Prolotherapy in animals

Dr. Sagiv Ben-Yakir BSc, DVM, MRCVS
“ORSHINA” – The Israeli Institute for Modern Holistic Veterinary Medicine & Sciences,
Hod-Hasharon, Israel

Webster’s Third New International Dictionary defines prolotherapy as “the rehabilitation of incompetent structure, such as ligaments or tendons, by the induced proliferation of new cells”, that is done for the purpose of strengthening weakened connective tissue and alleviating musculoskeletal pain. The term derives from the word prolo - short for proliferation. The therapy aims to proliferate tissue growth in the damaged area.

Prolotherapy is also called "proliferation therapy" and "regenerative injection therapy” (RIT). It can be distinguished from sclerotherapy, the use of injections of caustics into the veins, in vascular surgery and dermatology, to remove varicose veins and other vascular irregularities.

In prolotherapy we inject solutions into the area where connective tissue has been weakened or damaged through injury or strain. Many solutions are used, including dextrose, lidocaine, combination of both, animal own blood, added growth factors, phenol, glycerine, sodium morrhuate etc.

The injection is given into joint capsules or where tendon connects to bone. Many points may require injection. The Injected solution causes the body to heal itself through the process of inflammation and repair. In the case of weakened or torn connective tissue, induced inflammation and release of growth factor at the site of injury may result in a 30-40% strengthening of the attachment points.

Prolotherapy treatment sessions are generally given every two to six weeks. Many patients receive treatment at less and less frequent intervals until treatments are required only every several years, if at all. Prolotherapy is often used as an alternative to an invasive and expensive surgery.

In our practice we are using 15% dextrose as our injection solution into ligaments. Added to the solution is a small amount of Lidocaine without epinephrine. We take 1 ml of Lidocaine 2%, 3 ml of 50% Dextrose and 6 ml of sterile water. We shave the area to be injected, scrub it with Septal Scrub (4% Chlorhexidine), wash it with alcohol 70%, and finish up the preparation by putting on the area P.V.P Iodine 10%. The injection is done with 27-30 g needle and it is important to inject small webs into the ligaments rather than one or two large amounts. In most of the animals that can be done without sedation, nor anaesthesia. In some active animals – sedation or short time anaesthesia is needed.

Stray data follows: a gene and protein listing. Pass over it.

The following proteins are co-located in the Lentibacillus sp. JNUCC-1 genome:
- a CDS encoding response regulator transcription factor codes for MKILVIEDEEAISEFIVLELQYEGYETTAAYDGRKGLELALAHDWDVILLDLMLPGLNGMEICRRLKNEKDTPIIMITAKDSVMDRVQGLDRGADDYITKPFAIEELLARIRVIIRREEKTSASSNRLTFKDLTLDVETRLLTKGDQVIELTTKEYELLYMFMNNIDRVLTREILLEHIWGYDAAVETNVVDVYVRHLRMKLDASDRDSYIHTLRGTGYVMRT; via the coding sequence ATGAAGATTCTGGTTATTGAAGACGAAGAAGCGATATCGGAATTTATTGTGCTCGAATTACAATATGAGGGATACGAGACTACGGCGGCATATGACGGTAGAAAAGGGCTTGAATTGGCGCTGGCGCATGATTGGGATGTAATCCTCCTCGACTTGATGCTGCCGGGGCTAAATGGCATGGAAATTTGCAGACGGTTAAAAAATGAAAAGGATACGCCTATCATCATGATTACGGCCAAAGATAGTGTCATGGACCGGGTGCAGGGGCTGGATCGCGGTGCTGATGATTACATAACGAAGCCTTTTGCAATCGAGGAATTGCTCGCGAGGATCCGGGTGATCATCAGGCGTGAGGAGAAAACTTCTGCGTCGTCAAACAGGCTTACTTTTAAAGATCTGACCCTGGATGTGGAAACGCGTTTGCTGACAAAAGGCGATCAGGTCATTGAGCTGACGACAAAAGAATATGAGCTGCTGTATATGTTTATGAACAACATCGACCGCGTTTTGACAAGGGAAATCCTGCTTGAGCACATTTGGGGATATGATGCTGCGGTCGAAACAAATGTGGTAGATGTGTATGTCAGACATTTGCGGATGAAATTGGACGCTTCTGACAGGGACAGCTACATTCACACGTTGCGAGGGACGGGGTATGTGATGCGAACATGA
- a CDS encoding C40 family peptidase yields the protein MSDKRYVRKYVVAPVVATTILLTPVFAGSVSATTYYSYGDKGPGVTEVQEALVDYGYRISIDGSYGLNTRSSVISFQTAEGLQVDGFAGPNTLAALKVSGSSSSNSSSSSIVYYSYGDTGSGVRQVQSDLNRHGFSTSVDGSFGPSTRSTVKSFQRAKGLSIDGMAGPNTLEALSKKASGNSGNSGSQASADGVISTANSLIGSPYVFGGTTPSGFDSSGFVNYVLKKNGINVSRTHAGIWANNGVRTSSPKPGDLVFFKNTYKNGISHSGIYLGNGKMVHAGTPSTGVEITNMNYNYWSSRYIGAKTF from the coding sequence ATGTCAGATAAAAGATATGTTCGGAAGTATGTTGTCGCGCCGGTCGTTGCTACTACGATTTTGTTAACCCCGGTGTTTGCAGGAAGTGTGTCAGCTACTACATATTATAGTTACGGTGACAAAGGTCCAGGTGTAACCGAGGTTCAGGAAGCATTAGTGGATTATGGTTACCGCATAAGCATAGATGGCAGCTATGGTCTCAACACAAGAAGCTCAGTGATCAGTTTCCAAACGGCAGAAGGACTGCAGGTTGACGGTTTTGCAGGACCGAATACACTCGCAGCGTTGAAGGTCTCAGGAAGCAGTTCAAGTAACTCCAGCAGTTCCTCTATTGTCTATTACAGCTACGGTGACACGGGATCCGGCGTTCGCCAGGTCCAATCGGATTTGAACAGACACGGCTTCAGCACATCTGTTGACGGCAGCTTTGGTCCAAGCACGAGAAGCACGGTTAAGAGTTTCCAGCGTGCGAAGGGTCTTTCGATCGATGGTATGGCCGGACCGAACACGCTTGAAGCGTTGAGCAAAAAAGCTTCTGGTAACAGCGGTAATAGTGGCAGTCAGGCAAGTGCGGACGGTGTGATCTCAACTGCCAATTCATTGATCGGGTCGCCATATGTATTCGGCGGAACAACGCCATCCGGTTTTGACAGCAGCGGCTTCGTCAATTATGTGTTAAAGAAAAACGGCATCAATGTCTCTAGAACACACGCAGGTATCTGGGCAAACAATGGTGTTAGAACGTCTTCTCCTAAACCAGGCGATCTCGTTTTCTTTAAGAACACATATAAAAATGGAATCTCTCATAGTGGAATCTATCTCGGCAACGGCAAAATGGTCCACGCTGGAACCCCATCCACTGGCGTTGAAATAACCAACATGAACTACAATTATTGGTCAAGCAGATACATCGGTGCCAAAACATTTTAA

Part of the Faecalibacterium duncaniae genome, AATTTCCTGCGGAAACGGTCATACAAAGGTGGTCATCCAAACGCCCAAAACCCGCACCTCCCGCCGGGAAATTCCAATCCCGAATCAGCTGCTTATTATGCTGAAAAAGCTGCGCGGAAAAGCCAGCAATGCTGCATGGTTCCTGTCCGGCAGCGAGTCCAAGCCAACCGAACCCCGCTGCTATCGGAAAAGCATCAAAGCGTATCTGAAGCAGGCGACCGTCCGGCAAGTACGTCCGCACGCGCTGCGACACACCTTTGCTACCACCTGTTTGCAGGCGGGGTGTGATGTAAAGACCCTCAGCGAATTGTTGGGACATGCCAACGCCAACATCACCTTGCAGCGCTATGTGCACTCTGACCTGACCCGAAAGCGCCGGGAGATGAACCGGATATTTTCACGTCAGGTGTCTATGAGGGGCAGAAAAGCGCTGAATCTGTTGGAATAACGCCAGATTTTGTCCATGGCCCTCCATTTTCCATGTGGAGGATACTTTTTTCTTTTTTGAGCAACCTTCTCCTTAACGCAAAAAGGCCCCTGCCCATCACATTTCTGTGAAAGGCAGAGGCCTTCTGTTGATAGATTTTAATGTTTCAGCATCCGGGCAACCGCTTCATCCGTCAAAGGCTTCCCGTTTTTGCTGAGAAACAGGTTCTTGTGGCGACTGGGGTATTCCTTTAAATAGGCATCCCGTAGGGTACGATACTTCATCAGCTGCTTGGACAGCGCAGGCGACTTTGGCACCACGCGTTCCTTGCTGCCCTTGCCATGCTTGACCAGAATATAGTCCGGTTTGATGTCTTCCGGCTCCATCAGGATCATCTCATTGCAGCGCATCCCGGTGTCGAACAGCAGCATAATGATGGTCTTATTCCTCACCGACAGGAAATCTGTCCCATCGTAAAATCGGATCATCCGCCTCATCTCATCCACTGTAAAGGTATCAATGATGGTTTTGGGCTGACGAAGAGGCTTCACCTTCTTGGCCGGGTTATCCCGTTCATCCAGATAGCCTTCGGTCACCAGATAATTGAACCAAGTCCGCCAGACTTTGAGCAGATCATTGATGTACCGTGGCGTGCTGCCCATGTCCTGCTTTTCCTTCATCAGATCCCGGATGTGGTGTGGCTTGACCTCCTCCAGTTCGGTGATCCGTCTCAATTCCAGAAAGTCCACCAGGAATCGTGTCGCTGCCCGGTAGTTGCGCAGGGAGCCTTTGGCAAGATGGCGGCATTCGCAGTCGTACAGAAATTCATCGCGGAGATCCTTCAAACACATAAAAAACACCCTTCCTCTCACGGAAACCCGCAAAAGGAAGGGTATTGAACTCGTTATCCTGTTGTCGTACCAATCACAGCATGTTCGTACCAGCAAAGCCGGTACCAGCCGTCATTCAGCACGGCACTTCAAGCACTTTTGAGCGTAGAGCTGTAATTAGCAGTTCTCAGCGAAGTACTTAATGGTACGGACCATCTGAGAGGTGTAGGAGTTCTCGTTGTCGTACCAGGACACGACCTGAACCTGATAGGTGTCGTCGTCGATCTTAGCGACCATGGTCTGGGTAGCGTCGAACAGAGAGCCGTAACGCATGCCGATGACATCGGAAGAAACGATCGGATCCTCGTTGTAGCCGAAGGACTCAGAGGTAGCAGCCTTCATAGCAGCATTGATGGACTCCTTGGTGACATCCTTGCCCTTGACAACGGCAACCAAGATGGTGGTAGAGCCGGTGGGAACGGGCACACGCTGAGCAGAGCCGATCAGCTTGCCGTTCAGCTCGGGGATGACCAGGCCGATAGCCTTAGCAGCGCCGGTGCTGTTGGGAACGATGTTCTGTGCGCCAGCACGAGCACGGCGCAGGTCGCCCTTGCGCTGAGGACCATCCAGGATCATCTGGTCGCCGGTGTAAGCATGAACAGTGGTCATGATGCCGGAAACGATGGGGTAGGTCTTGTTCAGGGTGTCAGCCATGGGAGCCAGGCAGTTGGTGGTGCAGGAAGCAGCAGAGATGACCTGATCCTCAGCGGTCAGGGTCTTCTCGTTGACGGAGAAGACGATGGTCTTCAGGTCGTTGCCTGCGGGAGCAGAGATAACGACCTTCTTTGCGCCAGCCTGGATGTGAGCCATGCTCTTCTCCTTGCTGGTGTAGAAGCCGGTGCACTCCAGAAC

For a successful therapy one should know the anatomy of the region to be treated. We know that many acupuncture points are located at the junction of ligaments to bones, or in ligaments, therefore it is easier to a qualified animal acupuncturist to locate the proper sites for injections, and be able to manipulate the small needles.

Usually there is some local pain and swelling for a few weeks, and great improvement is achieved after this period of time. In the first few weeks one can give NSAIDS on-off as needed, but not as a routine protocol – after all – we are looking for the inflammatory response to boost in.

Limited physical activity is advised (viz no jumping), but at the same token – do manual therapy 2-3 times a day (by the instructed owner) for the first few months. In some animals “a tune-up” injection is needed after 6 months or 12 months.

Different solutions can be injected in prolotherapy:

  1. By their higher osmotic pressure, osmotic proliferants, viz dextrose (water-soluble and not stored in the body but is excreted), induce the process of inflammation and healing.
  2. Irritants are substances that alter the surface of the cells and induce the process – viz phenol.
  3. Particulates, like pumic flour or the animal’s own blood, attract macrophages and induce the process of prolotherapy
  4. Chemotactics directly attract immune system cells to the area as sodium morrhuate.

Growth factors:

The mechanism of action of prolotherapy is complex and multifaceted. Six identified components include:

  1. Mechanical transection of cells and the matrix induced by the needle cause cellular damage, stimulating an inflammatory cascade.
  2. Compression of cells by the extracellular volume of the injected solution stimulates intracellular growth factors.
  3. Chemomodulation of collagen through inflammatory proliferative, regenerative/reparative responses induced by the chemical properties of the proliferants and mediated by cytokines and multiple growth factors.
  4. Chemoneuromodulation of peripheral nociceptors and antidromic, orthodromic, sympathetic and axon reflex transmission.
  5. Modulation of local hemodynamic, with changes in intraosseous pressure, leading to the reduction of pain. Empirical observations suggest that a dextrose/lidocaine combination has a much more prolonged action than lidocaine alone.
  6. Temporary repetitive stabilization of the painful hypermobile joints, induced by the inflammatory response to the proliferants, provides a better environment for regeneration and repair of affected ligaments and tendons.